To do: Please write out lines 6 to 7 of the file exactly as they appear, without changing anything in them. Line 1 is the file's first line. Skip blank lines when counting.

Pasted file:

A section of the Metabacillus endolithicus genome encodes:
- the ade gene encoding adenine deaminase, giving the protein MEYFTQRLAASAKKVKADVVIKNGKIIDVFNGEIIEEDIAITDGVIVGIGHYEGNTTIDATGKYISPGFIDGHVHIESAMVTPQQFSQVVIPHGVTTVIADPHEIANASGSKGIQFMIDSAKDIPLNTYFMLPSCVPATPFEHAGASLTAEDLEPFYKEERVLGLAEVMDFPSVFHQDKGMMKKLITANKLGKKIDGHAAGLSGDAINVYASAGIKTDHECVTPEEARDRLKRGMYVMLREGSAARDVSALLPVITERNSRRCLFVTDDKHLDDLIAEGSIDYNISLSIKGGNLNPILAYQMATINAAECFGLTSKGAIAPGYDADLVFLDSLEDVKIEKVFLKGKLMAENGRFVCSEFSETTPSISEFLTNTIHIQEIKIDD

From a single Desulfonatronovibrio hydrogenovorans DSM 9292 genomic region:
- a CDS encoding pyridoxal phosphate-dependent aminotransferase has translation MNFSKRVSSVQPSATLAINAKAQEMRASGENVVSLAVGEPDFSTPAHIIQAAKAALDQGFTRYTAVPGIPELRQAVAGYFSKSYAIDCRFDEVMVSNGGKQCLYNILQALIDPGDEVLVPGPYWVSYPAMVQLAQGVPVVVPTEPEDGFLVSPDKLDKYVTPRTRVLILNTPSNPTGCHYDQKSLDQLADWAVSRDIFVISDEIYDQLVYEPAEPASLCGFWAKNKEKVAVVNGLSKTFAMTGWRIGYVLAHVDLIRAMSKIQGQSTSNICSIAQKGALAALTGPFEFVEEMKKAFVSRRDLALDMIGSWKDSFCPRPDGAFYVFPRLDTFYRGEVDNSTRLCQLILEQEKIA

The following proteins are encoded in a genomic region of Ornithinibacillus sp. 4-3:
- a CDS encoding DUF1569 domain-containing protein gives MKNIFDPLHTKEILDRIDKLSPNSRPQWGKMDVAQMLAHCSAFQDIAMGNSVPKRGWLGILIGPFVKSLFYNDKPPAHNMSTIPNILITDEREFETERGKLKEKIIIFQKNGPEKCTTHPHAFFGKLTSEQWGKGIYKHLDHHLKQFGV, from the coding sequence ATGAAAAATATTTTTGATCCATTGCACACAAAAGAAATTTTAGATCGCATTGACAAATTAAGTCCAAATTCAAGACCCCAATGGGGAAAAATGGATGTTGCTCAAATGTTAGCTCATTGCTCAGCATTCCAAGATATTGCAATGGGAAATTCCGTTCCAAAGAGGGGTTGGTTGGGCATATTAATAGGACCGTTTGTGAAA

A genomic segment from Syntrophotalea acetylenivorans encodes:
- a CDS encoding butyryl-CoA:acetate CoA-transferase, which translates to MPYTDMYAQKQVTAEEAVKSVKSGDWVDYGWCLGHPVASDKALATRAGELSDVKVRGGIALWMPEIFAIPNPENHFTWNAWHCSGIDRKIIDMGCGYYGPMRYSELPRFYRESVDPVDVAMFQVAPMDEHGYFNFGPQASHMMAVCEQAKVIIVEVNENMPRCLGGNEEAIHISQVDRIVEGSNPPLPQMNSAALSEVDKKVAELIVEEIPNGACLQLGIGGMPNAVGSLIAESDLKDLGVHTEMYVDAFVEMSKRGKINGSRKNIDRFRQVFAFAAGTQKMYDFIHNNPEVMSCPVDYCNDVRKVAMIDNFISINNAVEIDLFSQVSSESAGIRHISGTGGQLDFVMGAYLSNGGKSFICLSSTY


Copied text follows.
- a CDS encoding DUF1569 domain-containing protein gives MKNIFDPLHTKEILDRIDKLSPNSRPQWGKMDVAQMLAHCSAFQDIAMGNSVPKRGWLGILIGPFVKSLFYNDKPPAHNMSTIPNILITDEREFETERGKLKEKIIIFQKNGPEKCTTHPHAFFGKLTSEQWGKGIYKHLDHHLKQFGV, from the coding sequence ATGAAAAATATTTTTGATCCATTGCACACAAAAGAAATTTTAGATCGCATTGACAAATTAAGTCCAAATTCAAGACCCCAATGGGGAAAAATGGATGTTGCTCAAATGTTAGCTCATTGCTCAGCATTCCAAGATATTGCAATGGGAAATTCCGTTCCAAAGAGGGGTTGGTTGGGCATATTAATAGGACCGTTTGTGAAA

A genomic segment from Syntrophotalea acetylenivorans encodes: